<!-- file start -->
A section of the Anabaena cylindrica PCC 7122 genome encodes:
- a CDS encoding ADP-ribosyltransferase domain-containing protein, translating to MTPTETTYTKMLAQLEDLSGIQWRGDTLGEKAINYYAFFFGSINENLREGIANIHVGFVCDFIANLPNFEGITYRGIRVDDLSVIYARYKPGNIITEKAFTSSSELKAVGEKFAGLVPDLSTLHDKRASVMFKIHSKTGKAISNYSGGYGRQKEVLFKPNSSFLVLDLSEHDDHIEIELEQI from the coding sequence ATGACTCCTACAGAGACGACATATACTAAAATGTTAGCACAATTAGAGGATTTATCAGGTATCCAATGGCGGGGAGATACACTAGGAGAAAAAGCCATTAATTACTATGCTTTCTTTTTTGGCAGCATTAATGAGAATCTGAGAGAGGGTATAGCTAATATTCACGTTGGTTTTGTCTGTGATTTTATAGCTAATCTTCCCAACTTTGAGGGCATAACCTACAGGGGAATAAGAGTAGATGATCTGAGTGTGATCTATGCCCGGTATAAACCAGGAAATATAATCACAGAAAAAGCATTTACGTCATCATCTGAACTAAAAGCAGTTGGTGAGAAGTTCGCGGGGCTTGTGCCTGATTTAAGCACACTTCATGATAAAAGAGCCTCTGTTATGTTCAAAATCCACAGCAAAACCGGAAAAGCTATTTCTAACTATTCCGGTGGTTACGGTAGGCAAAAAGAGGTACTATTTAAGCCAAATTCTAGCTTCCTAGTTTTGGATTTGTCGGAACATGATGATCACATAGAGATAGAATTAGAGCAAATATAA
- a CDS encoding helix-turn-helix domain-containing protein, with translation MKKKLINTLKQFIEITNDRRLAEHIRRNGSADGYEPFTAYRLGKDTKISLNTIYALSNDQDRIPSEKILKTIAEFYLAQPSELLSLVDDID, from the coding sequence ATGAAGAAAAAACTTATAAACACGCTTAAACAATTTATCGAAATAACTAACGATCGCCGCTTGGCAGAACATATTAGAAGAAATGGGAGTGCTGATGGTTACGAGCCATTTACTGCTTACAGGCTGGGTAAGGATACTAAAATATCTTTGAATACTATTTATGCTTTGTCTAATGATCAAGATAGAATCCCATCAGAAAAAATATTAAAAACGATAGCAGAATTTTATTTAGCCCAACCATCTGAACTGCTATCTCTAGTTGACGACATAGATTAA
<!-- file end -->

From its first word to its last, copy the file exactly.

A section of the Anabaena cylindrica PCC 7122 genome encodes:
- a CDS encoding ADP-ribosyltransferase domain-containing protein, translating to MTPTETTYTKMLAQLEDLSGIQWRGDTLGEKAINYYAFFFGSINENLREGIANIHVGFVCDFIANLPNFEGITYRGIRVDDLSVIYARYKPGNIITEKAFTSSSELKAVGEKFAGLVPDLSTLHDKRASVMFKIHSKTGKAISNYSGGYGRQKEVLFKPNSSFLVLDLSEHDDHIEIELEQI from the coding sequence ATGACTCCTACAGAGACGACATATACTAAAATGTTAGCACAATTAGAGGATTTATCAGGTATCCAATGGCGGGGAGATACACTAGGAGAAAAAGCCATTAATTACTATGCTTTCTTTTTTGGCAGCATTAATGAGAATCTGAGAGAGGGTATAGCTAATATTCACGTTGGTTTTGTCTGTGATTTTATAGCTAATCTTCCCAACTTTGAGGGCATAACCTACAGGGGAATAAGAGTAGATGATCTGAGTGTGATCTATGCCCGGTATAAACCAGGAAATATAATCACAGAAAAAGCATTTACGTCATCATCTGAACTAAAAGCAGTTGGTGAGAAGTTCGCGGGGCTTGTGCCTGATTTAAGCACACTTCATGATAAAAGAGCCTCTGTTATGTTCAAAATCCACAGCAAAACCGGAAAAGCTATTTCTAACTATTCCGGTGGTTACGGTAGGCAAAAAGAGGTACTATTTAAGCCAAATTCTAGCTTCCTAGTTTTGGATTTGTCGGAACATGATGATCACATAGAGATAGAATTAGAGCAAATATAA
- a CDS encoding helix-turn-helix domain-containing protein, with translation MKKKLINTLKQFIEITNDRRLAEHIRRNGSADGYEPFTAYRLGKDTKISLNTIYALSNDQDRIPSEKILKTIAEFYLAQPSELLSLVDDID, from the coding sequence ATGAAGAAAAAACTTATAAACACGCTTAAACAATTTATCGAAATAACTAACGATCGCCGCTTGGCAGAACATATTAGAAGAAATGGGAGTGCTGATGGTTACGAGCCATTTACTGCTTACAGGCTGGGTAAGGATACTAAAATATCTTTGAATACTATTTATGCTTTGTCTAATGATCAAGATAGAATCCCATCAGAAAAAATATTAAAAACGATAGCAGAATTTTATTTAGCCCAACCATCTGAACTGCTATCTCTAGTTGACGACATAGATTAA